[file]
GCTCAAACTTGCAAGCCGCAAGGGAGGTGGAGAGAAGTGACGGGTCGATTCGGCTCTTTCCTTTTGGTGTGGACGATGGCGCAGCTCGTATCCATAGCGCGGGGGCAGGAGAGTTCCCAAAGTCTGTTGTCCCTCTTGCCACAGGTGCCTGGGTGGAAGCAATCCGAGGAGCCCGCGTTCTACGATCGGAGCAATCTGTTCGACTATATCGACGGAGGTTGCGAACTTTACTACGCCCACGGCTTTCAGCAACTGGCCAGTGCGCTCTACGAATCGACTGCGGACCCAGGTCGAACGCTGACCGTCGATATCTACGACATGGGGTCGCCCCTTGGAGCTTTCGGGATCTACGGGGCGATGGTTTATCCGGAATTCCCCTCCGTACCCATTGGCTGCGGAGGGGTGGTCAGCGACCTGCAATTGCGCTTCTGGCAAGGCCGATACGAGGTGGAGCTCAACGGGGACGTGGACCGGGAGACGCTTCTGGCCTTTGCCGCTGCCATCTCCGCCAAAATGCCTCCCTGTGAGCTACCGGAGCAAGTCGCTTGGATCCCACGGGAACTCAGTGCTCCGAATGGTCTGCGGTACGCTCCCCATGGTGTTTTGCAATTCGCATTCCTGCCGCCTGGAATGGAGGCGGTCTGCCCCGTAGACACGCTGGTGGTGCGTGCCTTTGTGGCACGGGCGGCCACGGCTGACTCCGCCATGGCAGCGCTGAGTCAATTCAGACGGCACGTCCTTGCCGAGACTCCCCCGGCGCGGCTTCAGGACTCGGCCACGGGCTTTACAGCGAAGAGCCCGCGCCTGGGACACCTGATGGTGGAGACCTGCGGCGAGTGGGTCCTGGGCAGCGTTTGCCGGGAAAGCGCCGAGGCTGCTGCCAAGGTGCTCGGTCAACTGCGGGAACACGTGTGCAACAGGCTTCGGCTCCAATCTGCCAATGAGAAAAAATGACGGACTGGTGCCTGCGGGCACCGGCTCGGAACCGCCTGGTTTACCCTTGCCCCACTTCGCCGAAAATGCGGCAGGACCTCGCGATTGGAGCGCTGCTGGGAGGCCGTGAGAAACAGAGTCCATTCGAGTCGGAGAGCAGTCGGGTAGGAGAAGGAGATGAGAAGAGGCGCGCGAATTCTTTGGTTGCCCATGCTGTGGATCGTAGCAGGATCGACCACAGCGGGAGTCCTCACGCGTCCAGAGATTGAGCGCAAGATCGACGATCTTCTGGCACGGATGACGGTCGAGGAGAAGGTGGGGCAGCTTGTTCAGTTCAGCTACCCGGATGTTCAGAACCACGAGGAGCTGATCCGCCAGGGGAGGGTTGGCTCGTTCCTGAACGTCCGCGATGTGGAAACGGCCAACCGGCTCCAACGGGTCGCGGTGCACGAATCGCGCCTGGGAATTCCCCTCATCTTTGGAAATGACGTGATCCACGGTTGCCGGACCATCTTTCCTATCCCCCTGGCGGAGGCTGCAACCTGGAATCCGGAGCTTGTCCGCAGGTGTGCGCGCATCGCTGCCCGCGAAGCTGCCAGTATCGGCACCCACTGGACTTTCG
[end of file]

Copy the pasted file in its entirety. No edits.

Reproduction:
GCTCAAACTTGCAAGCCGCAAGGGAGGTGGAGAGAAGTGACGGGTCGATTCGGCTCTTTCCTTTTGGTGTGGACGATGGCGCAGCTCGTATCCATAGCGCGGGGGCAGGAGAGTTCCCAAAGTCTGTTGTCCCTCTTGCCACAGGTGCCTGGGTGGAAGCAATCCGAGGAGCCCGCGTTCTACGATCGGAGCAATCTGTTCGACTATATCGACGGAGGTTGCGAACTTTACTACGCCCACGGCTTTCAGCAACTGGCCAGTGCGCTCTACGAATCGACTGCGGACCCAGGTCGAACGCTGACCGTCGATATCTACGACATGGGGTCGCCCCTTGGAGCTTTCGGGATCTACGGGGCGATGGTTTATCCGGAATTCCCCTCCGTACCCATTGGCTGCGGAGGGGTGGTCAGCGACCTGCAATTGCGCTTCTGGCAAGGCCGATACGAGGTGGAGCTCAACGGGGACGTGGACCGGGAGACGCTTCTGGCCTTTGCCGCTGCCATCTCCGCCAAAATGCCTCCCTGTGAGCTACCGGAGCAAGTCGCTTGGATCCCACGGGAACTCAGTGCTCCGAATGGTCTGCGGTACGCTCCCCATGGTGTTTTGCAATTCGCATTCCTGCCGCCTGGAATGGAGGCGGTCTGCCCCGTAGACACGCTGGTGGTGCGTGCCTTTGTGGCACGGGCGGCCACGGCTGACTCCGCCATGGCAGCGCTGAGTCAATTCAGACGGCACGTCCTTGCCGAGACTCCCCCGGCGCGGCTTCAGGACTCGGCCACGGGCTTTACAGCGAAGAGCCCGCGCCTGGGACACCTGATGGTGGAGACCTGCGGCGAGTGGGTCCTGGGCAGCGTTTGCCGGGAAAGCGCCGAGGCTGCTGCCAAGGTGCTCGGTCAACTGCGGGAACACGTGTGCAACAGGCTTCGGCTCCAATCTGCCAATGAGAAAAAATGACGGACTGGTGCCTGCGGGCACCGGCTCGGAACCGCCTGGTTTACCCTTGCCCCACTTCGCCGAAAATGCGGCAGGACCTCGCGATTGGAGCGCTGCTGGGAGGCCGTGAGAAACAGAGTCCATTCGAGTCGGAGAGCAGTCGGGTAGGAGAAGGAGATGAGAAGAGGCGCGCGAATTCTTTGGTTGCCCATGCTGTGGATCGTAGCAGGATCGACCACAGCGGGAGTCCTCACGCGTCCAGAGATTGAGCGCAAGATCGACGATCTTCTGGCACGGATGACGGTCGAGGAGAAGGTGGGGCAGCTTGTTCAGTTCAGCTACCCGGATGTTCAGAACCACGAGGAGCTGATCCGCCAGGGGAGGGTTGGCTCGTTCCTGAACGTCCGCGATGTGGAAACGGCCAACCGGCTCCAACGGGTCGCGGTGCACGAATCGCGCCTGGGAATTCCCCTCATCTTTGGAAATGACGTGATCCACGGTTGCCGGACCATCTTTCCTATCCCCCTGGCGGAGGCTGCAACCTGGAATCCGGAGCTTGTCCGCAGGTGTGCGCGCATCGCTGCCCGCGAAGCTGCCAGTATCGGCACCCACTGGACTTTCG